Missing the point

I heard the following story in the name of R’ Shimshon Pincus z’l.

Rabbi Boruch Adler* was asked to give a shiur to a mixed group of people, comprised of both scholars and unlettered individuals. He was forewarned that he should make sure to explain and translate words or concepts that might be foreign to anyone. Throughout his derasha he made every effort to explain each and every word, at times expounding on concepts that to him were fundamental. He made no assumptions, however, and explained everything to the best of his ability.

After his speech was completed, one of those who attended came up to Rav Adler with a broad smile on his face. As they began to speak it became evident that he was one of the less learned of the group.

“Rabbi,” the man said, “I just want you to know that I truly appreciated how you made such a great effort to explain all of those lofty concepts.”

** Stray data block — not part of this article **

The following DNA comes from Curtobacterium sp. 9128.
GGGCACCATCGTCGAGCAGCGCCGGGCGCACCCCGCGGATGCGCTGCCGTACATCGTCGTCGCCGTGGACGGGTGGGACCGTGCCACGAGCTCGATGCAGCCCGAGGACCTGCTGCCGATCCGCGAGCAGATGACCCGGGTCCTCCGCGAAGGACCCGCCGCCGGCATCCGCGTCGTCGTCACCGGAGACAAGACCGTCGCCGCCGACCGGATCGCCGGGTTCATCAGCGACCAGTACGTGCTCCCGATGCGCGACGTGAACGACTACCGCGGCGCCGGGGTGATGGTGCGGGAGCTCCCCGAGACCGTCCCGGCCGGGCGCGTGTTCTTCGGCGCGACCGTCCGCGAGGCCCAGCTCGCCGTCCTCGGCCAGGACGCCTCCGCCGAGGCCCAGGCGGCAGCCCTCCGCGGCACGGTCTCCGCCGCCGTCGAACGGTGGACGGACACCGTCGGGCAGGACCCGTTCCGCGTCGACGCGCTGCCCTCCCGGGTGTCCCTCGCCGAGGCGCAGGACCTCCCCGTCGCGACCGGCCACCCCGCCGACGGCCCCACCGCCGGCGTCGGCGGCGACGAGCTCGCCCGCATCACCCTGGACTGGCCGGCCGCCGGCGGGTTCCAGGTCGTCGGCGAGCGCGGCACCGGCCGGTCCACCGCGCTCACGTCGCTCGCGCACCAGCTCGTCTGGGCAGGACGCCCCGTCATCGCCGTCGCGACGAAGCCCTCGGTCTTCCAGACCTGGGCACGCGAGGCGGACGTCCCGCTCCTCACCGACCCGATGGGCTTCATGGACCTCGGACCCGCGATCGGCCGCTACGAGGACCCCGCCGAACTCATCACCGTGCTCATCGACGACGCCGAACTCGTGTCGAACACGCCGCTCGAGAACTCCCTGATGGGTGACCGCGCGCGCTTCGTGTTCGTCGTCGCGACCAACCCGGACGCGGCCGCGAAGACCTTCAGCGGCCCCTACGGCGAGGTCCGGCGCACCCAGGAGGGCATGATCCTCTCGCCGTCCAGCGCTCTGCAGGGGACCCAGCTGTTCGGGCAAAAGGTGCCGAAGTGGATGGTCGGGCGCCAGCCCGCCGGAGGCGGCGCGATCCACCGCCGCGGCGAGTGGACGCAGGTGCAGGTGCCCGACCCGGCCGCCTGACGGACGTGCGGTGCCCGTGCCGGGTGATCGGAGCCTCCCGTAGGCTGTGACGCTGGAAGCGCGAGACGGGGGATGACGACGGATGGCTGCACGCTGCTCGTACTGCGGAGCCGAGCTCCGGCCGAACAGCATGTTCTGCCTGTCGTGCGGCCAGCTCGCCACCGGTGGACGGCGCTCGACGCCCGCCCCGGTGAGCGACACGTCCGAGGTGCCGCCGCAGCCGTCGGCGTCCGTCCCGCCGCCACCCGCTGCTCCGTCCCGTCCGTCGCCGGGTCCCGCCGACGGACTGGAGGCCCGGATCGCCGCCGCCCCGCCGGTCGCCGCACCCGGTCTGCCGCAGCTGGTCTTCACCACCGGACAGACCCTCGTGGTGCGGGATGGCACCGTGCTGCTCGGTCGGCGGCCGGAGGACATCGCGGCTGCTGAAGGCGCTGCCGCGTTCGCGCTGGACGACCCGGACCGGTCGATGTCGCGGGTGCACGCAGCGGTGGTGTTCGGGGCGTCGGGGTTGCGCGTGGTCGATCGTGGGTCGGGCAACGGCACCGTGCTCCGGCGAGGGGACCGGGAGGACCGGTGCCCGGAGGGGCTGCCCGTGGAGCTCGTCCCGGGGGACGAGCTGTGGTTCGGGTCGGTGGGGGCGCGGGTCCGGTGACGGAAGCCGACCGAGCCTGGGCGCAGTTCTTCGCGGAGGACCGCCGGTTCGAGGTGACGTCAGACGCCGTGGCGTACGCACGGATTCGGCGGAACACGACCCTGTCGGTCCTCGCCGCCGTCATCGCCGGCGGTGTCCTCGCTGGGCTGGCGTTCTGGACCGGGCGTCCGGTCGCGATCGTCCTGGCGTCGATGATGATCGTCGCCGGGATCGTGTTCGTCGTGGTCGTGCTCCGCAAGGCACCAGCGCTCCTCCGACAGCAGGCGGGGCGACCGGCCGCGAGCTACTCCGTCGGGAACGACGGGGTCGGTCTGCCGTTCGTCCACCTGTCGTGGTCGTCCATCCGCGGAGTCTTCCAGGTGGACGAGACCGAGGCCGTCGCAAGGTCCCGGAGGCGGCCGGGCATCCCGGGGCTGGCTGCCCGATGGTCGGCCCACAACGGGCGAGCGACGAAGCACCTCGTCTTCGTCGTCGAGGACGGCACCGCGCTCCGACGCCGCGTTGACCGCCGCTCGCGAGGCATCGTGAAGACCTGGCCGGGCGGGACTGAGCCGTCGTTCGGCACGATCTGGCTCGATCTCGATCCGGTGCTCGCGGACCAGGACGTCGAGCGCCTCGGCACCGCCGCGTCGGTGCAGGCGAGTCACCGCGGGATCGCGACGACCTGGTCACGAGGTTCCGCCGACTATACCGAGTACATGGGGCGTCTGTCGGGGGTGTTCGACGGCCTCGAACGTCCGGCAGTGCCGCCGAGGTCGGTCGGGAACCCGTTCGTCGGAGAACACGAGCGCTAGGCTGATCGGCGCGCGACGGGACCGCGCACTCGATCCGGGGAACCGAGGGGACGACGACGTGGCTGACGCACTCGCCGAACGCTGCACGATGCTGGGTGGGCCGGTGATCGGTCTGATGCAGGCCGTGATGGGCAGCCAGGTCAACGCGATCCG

Rabbi Adler nodded and smiled.

The man continued and said, “I believe that I really understood the ideas you were conveying in your speech, and I benefitted each time you translated the words from Hebrew in to English. There was just one word that you said a few times which you didn’t translate.”

“What was that,” asked Rav Adler, looking slightly worried.

The man replied, “I didn’t know what you meant when you kept saying ‘Hakadosh Baruch Hu.'”

If Hakadosh Baruch Hu – God – is missing from the shiur, you’ve missed the whole point!

We can wake up every day, learn the daf yomi, put on our tallis and tefillin to daven, run to do chesed, be careful about saying Lashon Hara, and make sure to say Amen to the berachos that our friends say out loud. But if the essential ingredient is missing – if we are lacking the connection to Hashem – we’ve missed the boat!

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